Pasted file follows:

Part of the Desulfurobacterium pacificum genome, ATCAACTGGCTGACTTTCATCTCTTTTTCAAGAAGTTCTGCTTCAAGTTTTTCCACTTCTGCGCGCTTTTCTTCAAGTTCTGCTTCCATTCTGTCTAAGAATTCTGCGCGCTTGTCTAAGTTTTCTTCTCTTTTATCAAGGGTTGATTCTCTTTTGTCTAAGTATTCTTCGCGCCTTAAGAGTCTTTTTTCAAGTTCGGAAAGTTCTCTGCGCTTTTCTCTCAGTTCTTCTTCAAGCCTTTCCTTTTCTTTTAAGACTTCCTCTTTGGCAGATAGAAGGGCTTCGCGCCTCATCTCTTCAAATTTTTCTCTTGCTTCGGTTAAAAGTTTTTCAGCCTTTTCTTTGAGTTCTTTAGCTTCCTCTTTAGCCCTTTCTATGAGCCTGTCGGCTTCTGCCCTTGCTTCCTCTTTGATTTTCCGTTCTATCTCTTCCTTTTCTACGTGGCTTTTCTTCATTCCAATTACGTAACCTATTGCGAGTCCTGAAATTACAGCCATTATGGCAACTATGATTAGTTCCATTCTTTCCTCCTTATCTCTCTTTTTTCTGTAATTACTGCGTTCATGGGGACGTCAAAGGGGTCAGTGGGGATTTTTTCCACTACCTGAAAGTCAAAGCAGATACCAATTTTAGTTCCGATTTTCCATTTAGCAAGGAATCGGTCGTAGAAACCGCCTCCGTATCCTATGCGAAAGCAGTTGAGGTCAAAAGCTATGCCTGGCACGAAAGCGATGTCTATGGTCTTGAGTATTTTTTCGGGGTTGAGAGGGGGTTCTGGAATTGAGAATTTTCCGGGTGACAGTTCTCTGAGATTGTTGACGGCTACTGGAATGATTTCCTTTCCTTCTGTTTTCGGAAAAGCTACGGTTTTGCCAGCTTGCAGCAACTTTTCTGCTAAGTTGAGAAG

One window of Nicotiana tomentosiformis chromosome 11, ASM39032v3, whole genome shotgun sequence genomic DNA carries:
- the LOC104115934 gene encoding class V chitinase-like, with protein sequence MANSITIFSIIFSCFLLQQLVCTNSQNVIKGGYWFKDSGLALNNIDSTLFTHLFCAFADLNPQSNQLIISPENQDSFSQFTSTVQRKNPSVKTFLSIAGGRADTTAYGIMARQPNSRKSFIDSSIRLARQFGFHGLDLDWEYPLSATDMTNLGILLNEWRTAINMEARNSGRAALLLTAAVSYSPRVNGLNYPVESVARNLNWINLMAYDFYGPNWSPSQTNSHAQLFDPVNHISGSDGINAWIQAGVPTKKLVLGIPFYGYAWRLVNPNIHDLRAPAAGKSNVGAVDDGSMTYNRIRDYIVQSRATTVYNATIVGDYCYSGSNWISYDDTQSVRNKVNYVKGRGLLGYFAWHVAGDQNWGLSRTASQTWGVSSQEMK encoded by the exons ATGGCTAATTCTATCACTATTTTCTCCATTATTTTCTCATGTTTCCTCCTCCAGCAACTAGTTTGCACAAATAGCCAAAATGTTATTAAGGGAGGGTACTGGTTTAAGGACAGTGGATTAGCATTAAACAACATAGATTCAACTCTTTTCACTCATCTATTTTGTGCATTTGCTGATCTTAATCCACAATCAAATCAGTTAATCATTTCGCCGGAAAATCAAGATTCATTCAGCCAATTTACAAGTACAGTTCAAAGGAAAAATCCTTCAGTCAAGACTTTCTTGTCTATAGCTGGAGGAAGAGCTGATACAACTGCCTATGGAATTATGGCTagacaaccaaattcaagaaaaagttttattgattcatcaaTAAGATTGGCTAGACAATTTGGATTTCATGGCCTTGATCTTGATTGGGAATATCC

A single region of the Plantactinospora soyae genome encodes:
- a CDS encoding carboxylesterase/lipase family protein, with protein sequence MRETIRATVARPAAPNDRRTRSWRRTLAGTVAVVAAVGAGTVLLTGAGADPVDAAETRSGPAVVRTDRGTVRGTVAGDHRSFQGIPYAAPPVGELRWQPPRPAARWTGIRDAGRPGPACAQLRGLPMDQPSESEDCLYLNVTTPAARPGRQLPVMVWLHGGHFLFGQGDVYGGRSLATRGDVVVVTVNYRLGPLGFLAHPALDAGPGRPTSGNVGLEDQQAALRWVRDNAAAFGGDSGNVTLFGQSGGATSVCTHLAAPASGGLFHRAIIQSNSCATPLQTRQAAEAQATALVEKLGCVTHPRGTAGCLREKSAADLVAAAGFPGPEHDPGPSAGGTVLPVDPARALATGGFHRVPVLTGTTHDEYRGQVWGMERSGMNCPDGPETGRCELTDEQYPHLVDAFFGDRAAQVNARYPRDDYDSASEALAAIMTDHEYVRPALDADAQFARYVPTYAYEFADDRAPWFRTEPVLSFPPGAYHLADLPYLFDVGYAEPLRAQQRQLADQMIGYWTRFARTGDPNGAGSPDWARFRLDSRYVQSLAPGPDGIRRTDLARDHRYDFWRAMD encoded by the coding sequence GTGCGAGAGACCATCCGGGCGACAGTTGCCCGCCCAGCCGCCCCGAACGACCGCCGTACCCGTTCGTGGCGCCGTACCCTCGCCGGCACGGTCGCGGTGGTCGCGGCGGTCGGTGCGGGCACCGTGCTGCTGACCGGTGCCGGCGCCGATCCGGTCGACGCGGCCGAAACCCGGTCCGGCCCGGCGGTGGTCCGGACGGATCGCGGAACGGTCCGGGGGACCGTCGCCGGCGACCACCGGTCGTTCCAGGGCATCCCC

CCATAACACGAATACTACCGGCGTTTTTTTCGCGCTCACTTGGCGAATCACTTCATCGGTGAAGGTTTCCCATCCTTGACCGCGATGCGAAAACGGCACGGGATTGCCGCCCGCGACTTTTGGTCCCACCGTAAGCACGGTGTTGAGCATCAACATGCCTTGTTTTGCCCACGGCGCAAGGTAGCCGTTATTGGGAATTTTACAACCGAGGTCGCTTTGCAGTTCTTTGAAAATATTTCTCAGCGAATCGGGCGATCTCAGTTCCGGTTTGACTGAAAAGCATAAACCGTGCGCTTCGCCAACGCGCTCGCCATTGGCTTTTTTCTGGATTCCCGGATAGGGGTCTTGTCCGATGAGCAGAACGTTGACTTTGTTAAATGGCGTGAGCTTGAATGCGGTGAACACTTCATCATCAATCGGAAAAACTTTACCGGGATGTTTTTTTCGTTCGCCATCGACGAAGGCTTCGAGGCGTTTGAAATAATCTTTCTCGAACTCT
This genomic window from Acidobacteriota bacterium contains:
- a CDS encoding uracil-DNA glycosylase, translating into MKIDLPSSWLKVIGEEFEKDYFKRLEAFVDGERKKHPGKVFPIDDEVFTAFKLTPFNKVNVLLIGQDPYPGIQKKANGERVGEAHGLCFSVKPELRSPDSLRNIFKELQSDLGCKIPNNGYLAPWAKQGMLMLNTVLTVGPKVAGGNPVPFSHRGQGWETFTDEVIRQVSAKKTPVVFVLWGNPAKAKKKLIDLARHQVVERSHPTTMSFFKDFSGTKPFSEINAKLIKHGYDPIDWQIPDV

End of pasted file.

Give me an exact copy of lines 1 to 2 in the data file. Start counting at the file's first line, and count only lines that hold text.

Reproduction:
Part of the Desulfurobacterium pacificum genome, ATCAACTGGCTGACTTTCATCTCTTTTTCAAGAAGTTCTGCTTCAAGTTTTTCCACTTCTGCGCGCTTTTCTTCAAGTTCTGCTTCCATTCTGTCTAAGAATTCTGCGCGCTTGTCTAAGTTTTCTTCTCTTTTATCAAGGGTTGATTCTCTTTTGTCTAAGTATTCTTCGCGCCTTAAGAGTCTTTTTTCAAGTTCGGAAAGTTCTCTGCGCTTTTCTCTCAGTTCTTCTTCAAGCCTTTCCTTTTCTTTTAAGACTTCCTCTTTGGCAGATAGAAGGGCTTCGCGCCTCATCTCTTCAAATTTTTCTCTTGCTTCGGTTAAAAGTTTTTCAGCCTTTTCTTTGAGTTCTTTAGCTTCCTCTTTAGCCCTTTCTATGAGCCTGTCGGCTTCTGCCCTTGCTTCCTCTTTGATTTTCCGTTCTATCTCTTCCTTTTCTACGTGGCTTTTCTTCATTCCAATTACGTAACCTATTGCGAGTCCTGAAATTACAGCCATTATGGCAACTATGATTAGTTCCATTCTTTCCTCCTTATCTCTCTTTTTTCTGTAATTACTGCGTTCATGGGGACGTCAAAGGGGTCAGTGGGGATTTTTTCCACTACCTGAAAGTCAAAGCAGATACCAATTTTAGTTCCGATTTTCCATTTAGCAAGGAATCGGTCGTAGAAACCGCCTCCGTATCCTATGCGAAAGCAGTTGAGGTCAAAAGCTATGCCTGGCACGAAAGCGATGTCTATGGTCTTGAGTATTTTTTCGGGGTTGAGAGGGGGTTCTGGAATTGAGAATTTTCCGGGTGACAGTTCTCTGAGATTGTTGACGGCTACTGGAATGATTTCCTTTCCTTCTGTTTTCGGAAAAGCTACGGTTTTGCCAGCTTGCAGCAACTTTTCTGCTAAGTTGAGAAG

One window of Nicotiana tomentosiformis chromosome 11, ASM39032v3, whole genome shotgun sequence genomic DNA carries: